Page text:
Is there a difference between Program, Thread and Process?


I would like to know if there is a difference between Thread , Process and Program ?

These three words are widely used in the Information Technology area, so it would be interesting to know the difference between each one of them, if any, and also the concept of each one.

What I understand is that any instruction or sequence of instructions can be called a program , see this code:

#include <stdio.h>

int main(void)
        char str[13] = "Stackoverflow";
        int i;

        for (i = 0; i < 13; i++)
                printf("%c", str[i]);

        return 0;



So it could be considered a program whose function is to display the word Stackoverflow on the console.

Now for a little more complex code of a program that runs several threads , see:

#ifdef __unix__
# include <unistd.h>
#elif defined _WIN32
# include <windows.h>
#define sleep(x) Sleep(1000 * x)

#include <stdio.h>
#include <stdlib.h>
#include <pthread.h>

struct valor
        int tempo;
        int id;

void *espera(void *tmp)
        struct valor *v = (struct valor *) tmp;
        printf("Ola, eu sou a thread %d esperei %d segundos antes de executar.\n", v->id, v->tempo);

int main(void)
        pthread_t linhas[10];
        int execute, i;
        struct valor *v;

        for (i = 0; i < 3; i++)
                v = (struct valor *) malloc(sizeof(struct valor *));
                v->tempo = (rand() % 10) + 2;
                v->id = i;

                printf("Criei a thread <%d> com tempo <%d>\n", i, v->tempo);

                execute = pthread_create(&linhas[i], NULL, espera, (void *)v);


        return 0;


I created thread <0> with time <8>
I created thread <1> with time <7>
I created thread <2> with time <8>
Hello, I'm thread 1 waited 7 seconds before executing.
Hello, I'm thread 2 I waited 8 seconds before executing.
Hello, I'm thread 0 I waited 8 seconds before executing.

The example above is a program , but its task is to create several threads , so these threads can be considered processes or can the entire program be considered just one process ? I can't understand the meaning of each word, and I'm confused as to what each one represents.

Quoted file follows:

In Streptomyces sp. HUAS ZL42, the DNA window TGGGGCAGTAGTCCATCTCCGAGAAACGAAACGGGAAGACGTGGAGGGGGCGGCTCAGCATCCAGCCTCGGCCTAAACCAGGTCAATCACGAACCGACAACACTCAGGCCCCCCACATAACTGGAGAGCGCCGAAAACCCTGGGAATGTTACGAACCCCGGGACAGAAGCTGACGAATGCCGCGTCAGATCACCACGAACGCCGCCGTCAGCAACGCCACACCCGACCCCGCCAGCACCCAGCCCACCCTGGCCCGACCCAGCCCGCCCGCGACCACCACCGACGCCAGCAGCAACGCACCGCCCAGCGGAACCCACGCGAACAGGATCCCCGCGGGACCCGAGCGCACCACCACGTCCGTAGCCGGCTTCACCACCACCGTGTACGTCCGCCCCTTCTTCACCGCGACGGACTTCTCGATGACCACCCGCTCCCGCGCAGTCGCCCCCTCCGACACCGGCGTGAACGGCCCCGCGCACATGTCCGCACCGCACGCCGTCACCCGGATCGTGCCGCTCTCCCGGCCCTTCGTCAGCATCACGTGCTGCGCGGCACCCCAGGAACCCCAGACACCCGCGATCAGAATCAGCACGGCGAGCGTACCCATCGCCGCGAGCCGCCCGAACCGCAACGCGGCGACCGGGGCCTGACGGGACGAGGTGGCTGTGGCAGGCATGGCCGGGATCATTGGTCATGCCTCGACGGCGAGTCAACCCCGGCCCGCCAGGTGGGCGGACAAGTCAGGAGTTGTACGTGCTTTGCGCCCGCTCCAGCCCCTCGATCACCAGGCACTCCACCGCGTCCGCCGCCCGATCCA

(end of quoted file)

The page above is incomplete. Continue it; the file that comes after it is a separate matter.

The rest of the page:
The program is what is already defined in the question. In general, a program generates an executable that can be called directly or through other executables (well, actually the initial call doesn't leave an operating system executable).

A program is a sequence of coded (written) instructions to be executed by the computer. Thread is a sequence of instructions being executed. I will purposely not talk about process here.

In this context perhaps program is being used as a synonym for executable.


Every executable called directly will run in a process. Executables called within a process can run explicitly in another process or in the same process (where possible), usually using a DLL.

The process is controlled by the operating system, both the processor time it has available and the available memory (which the process may request). In addition, of course, to access permissions to other resources that are linked to the process as a whole.

A process has a virtual memory address space all to itself. It's like it runs alone on the computer. Of course that doesn't happen in reality, but he behaves as if it were. But this is another subject. The same executable can run in several processes.


The A/O thread resembles the process because it has a new thread (and everything related to it) and the operating system treats it the same as the process for allocating processing time. But in terms of memory, it is the application's responsibility to control shared access throughout the process.

It is common for applications to have a stack for each thread , but only one (I've seen cases of having more than one) heap space for every process. That's why it's often said that programming with threads is complicated, sharing state is difficult. Threads are linked to the process, as the main process itself is still a thread .

Some applications have their own internal thread control not controlled by the processor/operating system. This has some advantages (mainly avoiding OS context switching which is relatively expensive) and disadvantages (mostly not being able to use other processors). These are often called soft , light or green threads .


So depending on how you analyze it, thread can be considered equivalent to a process or not. From the processor scheduling point of view we can consider that there are only threads . Simply put, from the point of view of memory management and access to external resources, there is only the process.

Feature Process Thread
Execution Own line Own line
Global memory (heap and data segment) own shared
Local memory (stack, registers, PCounter) Yea Usually
memory consumption Normal slightly smaller
External resource handlers Owner borrow from the process
creation time relatively long Relatively short
Context switch time relatively long Relatively short
Instances multiples multiples
Association A program (executable) a process
Parallelism Limited Yea
communication between your peers Only with an IPC mechanism Yes, within the process
communication efficiency No Yea
Direct communication with the OS Yea No
Exception control Own Own
Reliability and security Yea depends on the code
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